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Local students take part in field school at James Madison's Montpelier, working to find stables
Ford Lautenschlager of Stafford and Emma Simpkins
ROB HEDELT/THE FREE LANCE-STAR
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By Rob Hedelt
Both students said the work was hard at times, mainly because of the heat, early mornings and occasional monotony of their tasks.
But they enjoyed getting to know the other students and seeing the Montpelier home and grounds from the inside.
The pair, like most of the students taking part, will get academic credit through an exchange program. JMU handled the first; State University of New York at Plattsburgh the second.
Students taking part in the two field schools--21 in the first session, 13 in the second--came from a range of colleges, from Carleton College in Minnesota to Slippery Rock University in Pennsylvania to the University of Tennessee.
The student work fits in with a three-year effort to investigate the life and quarters of slaves who toiled at Montpelier during Madison's time. The undertaking will be funded by a $250,000 grant from the National Endowment for the Humanities.
Included in the effort will be archaeological fieldwork to excavate the home sites of three groups of slaves:
House slaves, who worked directly under the Madisons in the mansion and who lived close by in the South Yard.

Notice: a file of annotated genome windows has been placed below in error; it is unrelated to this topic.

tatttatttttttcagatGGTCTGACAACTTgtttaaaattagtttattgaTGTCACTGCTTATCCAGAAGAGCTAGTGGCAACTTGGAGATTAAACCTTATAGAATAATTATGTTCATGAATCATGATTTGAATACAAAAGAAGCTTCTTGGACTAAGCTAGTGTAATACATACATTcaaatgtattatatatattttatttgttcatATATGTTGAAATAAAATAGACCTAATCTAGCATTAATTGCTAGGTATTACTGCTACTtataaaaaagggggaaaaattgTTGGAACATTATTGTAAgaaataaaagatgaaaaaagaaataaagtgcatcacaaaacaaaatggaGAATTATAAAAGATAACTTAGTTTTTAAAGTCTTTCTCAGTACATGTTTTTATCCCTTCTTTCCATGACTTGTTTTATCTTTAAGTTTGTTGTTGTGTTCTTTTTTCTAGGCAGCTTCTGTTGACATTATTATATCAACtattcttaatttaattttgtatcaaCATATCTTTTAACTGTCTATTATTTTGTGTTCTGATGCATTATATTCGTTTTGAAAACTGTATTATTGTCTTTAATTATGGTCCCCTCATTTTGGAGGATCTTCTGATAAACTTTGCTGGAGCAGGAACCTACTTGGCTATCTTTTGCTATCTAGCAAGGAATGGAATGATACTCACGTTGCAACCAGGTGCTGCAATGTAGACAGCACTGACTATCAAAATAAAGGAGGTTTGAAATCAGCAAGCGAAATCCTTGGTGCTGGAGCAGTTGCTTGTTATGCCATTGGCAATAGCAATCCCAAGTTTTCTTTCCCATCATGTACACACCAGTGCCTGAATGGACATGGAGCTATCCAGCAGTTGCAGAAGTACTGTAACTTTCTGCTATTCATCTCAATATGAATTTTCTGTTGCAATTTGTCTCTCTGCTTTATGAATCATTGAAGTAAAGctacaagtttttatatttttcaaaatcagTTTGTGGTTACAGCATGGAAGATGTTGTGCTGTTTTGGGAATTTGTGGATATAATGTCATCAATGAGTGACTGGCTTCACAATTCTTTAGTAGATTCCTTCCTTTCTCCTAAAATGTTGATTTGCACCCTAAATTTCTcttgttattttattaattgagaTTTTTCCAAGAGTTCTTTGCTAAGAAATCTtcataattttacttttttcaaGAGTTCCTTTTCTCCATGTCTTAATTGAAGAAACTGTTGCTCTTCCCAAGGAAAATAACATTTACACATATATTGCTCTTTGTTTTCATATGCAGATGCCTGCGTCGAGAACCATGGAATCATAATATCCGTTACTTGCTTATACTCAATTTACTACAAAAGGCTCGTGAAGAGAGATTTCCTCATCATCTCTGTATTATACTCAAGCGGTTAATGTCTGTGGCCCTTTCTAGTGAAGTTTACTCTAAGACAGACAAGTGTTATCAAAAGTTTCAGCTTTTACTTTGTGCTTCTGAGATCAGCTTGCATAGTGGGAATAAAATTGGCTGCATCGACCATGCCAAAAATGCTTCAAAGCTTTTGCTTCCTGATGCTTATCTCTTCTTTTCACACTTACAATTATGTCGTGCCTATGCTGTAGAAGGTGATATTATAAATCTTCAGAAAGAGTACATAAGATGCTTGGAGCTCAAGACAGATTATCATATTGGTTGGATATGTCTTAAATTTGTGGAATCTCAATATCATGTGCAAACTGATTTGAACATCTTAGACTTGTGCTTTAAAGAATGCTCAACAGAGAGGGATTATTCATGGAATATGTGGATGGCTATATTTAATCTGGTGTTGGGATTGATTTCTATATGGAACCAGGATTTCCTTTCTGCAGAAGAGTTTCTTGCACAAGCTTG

Stable and garden slaves, who lived and worked slightly farther away in the Stable Quarter.
And field slaves, who lived away from the mansion in the Home Quarter.
In a release on the grant, Montpelier Director of Archaeology Matthew Reeves said the excavation will provide a better understanding of the more than 100 slaves who served Montpelier and the Madisons.
"Few plantations have pristine archaeological remains of an entire slave population like Montpelier, and this creates a remarkable opportunity to gain insight into the complex workings of the whole plantation," he said in the release.
Although Montpelier has professional archaeologists on site to spearhead that effort, student and volunteer programs will continue to assist.
"I'd like to come back and help at some point," said Lautenschlager. "I'm not sure I'll ever do this as a profession, but as a history major, it's interesting to see how archaeology can fill in so many of the blanks."montpelier.org
Rob Hedelt: 540/374-5415